ChatGPT and similar large language models (LLMs) have added further complexity to the ever-growing online threat landscape. Cybercriminals no longer need advanced coding skills to execute fraud and other damaging attacks against online businesses and customers, thanks to bots-as-a-service, residential proxies, CAPTCHA farms, and other easily accessible tools.
Now, the latest technology damaging businesses’ bottom line is ChatGPT.
Not only have ChatGPT, OpenAI, and other LLMs raised ethical issues by training their models on scraped data from across the internet. LLMs are negatively impacting enterprises’ web traffic, which can be extremely damaging to business.
3 Risks Presented by LLMs, ChatGPT, & ChatGPT Plugins
Among the threats ChatGPT and ChatGPT plugins can pose against online businesses, there are three key risks we will focus on:
- Content theft (or republishing data without permission from the original source)can hurt the authority, SEO rankings, and perceived value of your original content.
- Reduced traffic to your website or app becomes problematic, as users getting answers directly through ChatGPT and its plugins no longer need to find or visit your pages.
- Data breaches, or even the accidental broad distribution of sensitive data, are becoming more likely by the second. Not all “public-facing” data is intended to be redistributed or shared outside of the original context, but scrapers do not know the difference. The results can include anything from a loss in competitive advantage to severe damages to your brand reputation.
Depending on your business model, your company should consider ways to opt out of having your data used to train LLMs.
3 Most Impacted Industries
The most at-risk industries for ChatGPT-driven damage are those in which data privacy is a top concern, unique content and intellectual property are key differentiators, and ads, eyes, and unique visitors are an important source of revenue. These industries include:
- E-Commerce: Product descriptions and pricing models can be key differentiators.
- Streaming, Media, & Publishing: All about providing the audience with unique, creative, and entertaining content.
- Classified Ads: Pay per click (PPC) advertising revenue can be severely impacted by a decrease in website traffic (as well as other bot issues like click fraud or skewed site analytics due to scrapers).
Guard Your Brand: Defending Against ChatGPT’s Content Scraping
Worried about ChatGPT scraping your content? Learn how to outsmart AI bots, defend your content, and secure your web traffic.
How ChatGPT Gets Training Data
According to a research paper published by OpenAI, ChatGPT3 was trained on several datasets:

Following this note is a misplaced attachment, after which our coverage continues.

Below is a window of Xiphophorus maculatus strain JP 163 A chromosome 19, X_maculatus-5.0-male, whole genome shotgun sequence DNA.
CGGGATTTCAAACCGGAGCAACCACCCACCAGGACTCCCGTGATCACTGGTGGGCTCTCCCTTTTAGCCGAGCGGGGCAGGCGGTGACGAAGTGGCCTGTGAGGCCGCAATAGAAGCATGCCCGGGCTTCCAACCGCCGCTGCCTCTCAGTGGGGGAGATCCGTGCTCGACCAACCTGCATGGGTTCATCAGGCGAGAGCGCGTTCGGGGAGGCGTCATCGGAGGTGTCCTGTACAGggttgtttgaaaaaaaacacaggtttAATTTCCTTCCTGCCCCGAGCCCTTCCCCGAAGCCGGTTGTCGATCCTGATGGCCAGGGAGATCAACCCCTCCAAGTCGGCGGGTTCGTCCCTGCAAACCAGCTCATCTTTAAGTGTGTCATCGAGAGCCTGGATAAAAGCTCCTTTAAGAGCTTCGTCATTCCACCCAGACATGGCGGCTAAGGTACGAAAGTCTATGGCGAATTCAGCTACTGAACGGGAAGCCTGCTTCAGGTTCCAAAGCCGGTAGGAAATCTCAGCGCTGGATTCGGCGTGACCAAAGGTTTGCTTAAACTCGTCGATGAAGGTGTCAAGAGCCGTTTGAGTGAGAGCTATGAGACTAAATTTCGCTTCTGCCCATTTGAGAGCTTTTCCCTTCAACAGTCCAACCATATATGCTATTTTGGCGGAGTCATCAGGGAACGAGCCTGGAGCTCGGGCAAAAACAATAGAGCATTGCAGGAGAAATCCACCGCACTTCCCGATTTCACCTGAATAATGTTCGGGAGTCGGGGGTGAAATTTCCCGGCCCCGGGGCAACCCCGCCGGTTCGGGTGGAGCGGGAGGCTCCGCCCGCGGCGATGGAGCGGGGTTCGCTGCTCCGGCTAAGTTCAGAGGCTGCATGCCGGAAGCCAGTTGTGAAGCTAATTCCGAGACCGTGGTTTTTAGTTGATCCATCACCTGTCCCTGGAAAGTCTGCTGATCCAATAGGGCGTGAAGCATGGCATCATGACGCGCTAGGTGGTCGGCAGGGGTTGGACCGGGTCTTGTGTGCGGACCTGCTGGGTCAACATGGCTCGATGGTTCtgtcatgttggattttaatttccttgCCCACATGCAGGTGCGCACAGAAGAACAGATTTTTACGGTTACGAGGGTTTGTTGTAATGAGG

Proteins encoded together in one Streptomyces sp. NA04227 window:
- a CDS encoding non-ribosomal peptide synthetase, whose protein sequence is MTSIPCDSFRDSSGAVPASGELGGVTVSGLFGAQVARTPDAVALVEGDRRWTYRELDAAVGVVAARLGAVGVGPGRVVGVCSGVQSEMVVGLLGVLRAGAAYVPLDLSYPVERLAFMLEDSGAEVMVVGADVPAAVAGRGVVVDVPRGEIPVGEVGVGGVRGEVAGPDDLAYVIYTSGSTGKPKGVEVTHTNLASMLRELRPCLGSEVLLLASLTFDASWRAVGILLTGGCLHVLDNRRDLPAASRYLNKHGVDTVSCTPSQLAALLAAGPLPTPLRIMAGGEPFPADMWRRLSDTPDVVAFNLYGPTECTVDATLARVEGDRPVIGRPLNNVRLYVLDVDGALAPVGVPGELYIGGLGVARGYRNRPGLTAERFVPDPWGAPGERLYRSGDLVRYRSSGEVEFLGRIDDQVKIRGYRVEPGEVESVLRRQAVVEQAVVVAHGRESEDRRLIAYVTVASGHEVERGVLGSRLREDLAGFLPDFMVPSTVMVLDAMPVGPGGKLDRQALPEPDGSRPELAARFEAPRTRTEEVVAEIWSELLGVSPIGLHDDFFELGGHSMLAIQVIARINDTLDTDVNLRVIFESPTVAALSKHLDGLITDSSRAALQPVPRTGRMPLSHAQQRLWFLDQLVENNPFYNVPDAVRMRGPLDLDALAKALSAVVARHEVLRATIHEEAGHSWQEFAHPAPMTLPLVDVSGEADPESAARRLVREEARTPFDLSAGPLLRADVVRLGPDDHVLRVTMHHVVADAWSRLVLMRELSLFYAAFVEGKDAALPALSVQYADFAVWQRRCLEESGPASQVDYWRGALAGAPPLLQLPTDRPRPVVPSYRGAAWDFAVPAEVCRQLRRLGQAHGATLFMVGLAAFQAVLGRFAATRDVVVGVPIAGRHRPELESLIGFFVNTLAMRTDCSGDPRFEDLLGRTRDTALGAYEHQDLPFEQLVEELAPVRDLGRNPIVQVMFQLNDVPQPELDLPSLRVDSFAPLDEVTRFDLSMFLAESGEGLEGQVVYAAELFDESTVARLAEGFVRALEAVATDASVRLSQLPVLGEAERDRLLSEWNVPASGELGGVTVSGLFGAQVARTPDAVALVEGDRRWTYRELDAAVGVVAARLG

- Common Crawl
- Books1 and Books2
The largest amount of training data comes from Common Crawl, which provides access to web information through an open repository of web crawl data. The Common Crawl crawler bot, also known as CCBot, leverages Apache Nutch to enable developers to build large-scale scrapers.
The most current version of CCBot crawls from Amazon AWS and identifies itself with a user agent of ‘CCBot/2.0’. But businesses who want to allow CCBot should not rely solely on the user agent to identify it, because many bad bots spoof their user agents to disguise themselves as good bots and avoid being blocked.
To allow CCBot on your website, use attributes such as IP ranges or reverse DNS. To block ChatGPT, your website should, at minimum, block traffic from CCBot.
3 Ways to Block CCBot
- Robots.txt: Since CCBot respects robots.txt files, you can block it with the following lines of code:
- Blocking CCBot User Agent: You can safely block an unwanted bot through user agent. (Not that, in contrast, allowing bot traffic through user agent can be unsafe, easily abused by attackers.)
- Bot Management Software: Whether it’s for ChatGPT or a dark web database, the best way to prevent bots from scraping your websites, apps, and APIs is with specialized bot protection that uses machine learning to keep up with evolving threat tactics in real time.
Scrapers Can Always Find Workarounds
LLMs use scraper bots to gather training data. While blocking CCBot might be effective for blocking ChatGPT scrapers today, there is no telling what the future holds for LLM scrapers. Moving forward, if too many websites block OpenAI (for example) from accessing their content, the developers could decide to stop respecting robots.txt and could stop declaring their crawler identity in the user agent.
Another possibility is OpenAI could use its partnership with Microsoft to access Microsoft Bing’s scraper data, making the situation more challenging for website owners. Bing’s bots identify as Bingbot, but blocking them could cause problems by preventing your site from being indexed on the Bing search engine, resulting in fewer human visitors.